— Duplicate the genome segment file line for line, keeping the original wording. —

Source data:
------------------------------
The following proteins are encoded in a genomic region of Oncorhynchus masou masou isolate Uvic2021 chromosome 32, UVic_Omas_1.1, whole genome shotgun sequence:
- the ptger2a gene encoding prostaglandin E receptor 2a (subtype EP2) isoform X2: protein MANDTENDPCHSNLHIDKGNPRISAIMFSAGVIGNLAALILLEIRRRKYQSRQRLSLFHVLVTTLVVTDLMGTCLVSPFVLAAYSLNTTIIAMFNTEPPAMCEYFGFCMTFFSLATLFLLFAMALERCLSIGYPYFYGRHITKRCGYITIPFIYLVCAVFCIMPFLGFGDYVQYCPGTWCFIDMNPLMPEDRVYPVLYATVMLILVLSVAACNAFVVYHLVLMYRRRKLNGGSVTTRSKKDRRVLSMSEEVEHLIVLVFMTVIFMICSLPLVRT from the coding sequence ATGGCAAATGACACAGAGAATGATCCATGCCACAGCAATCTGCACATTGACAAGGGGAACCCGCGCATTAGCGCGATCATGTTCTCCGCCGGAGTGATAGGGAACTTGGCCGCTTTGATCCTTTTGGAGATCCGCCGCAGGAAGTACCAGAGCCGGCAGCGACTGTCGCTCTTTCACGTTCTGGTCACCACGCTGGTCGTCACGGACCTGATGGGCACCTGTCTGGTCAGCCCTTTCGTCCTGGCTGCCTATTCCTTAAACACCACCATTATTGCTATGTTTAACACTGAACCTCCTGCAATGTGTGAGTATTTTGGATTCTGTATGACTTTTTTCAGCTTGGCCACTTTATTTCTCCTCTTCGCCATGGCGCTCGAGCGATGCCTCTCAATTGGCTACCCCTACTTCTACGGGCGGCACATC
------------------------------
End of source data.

The following proteins are encoded in a genomic region of Oncorhynchus masou masou isolate Uvic2021 chromosome 32, UVic_Omas_1.1, whole genome shotgun sequence:
- the ptger2a gene encoding prostaglandin E receptor 2a (subtype EP2) isoform X2: protein MANDTENDPCHSNLHIDKGNPRISAIMFSAGVIGNLAALILLEIRRRKYQSRQRLSLFHVLVTTLVVTDLMGTCLVSPFVLAAYSLNTTIIAMFNTEPPAMCEYFGFCMTFFSLATLFLLFAMALERCLSIGYPYFYGRHITKRCGYITIPFIYLVCAVFCIMPFLGFGDYVQYCPGTWCFIDMNPLMPEDRVYPVLYATVMLILVLSVAACNAFVVYHLVLMYRRRKLNGGSVTTRSKKDRRVLSMSEEVEHLIVLVFMTVIFMICSLPLVRT from the coding sequence ATGGCAAATGACACAGAGAATGATCCATGCCACAGCAATCTGCACATTGACAAGGGGAACCCGCGCATTAGCGCGATCATGTTCTCCGCCGGAGTGATAGGGAACTTGGCCGCTTTGATCCTTTTGGAGATCCGCCGCAGGAAGTACCAGAGCCGGCAGCGACTGTCGCTCTTTCACGTTCTGGTCACCACGCTGGTCGTCACGGACCTGATGGGCACCTGTCTGGTCAGCCCTTTCGTCCTGGCTGCCTATTCCTTAAACACCACCATTATTGCTATGTTTAACACTGAACCTCCTGCAATGTGTGAGTATTTTGGATTCTGTATGACTTTTTTCAGCTTGGCCACTTTATTTCTCCTCTTCGCCATGGCGCTCGAGCGATGCCTCTCAATTGGCTACCCCTACTTCTACGGGCGGCACATC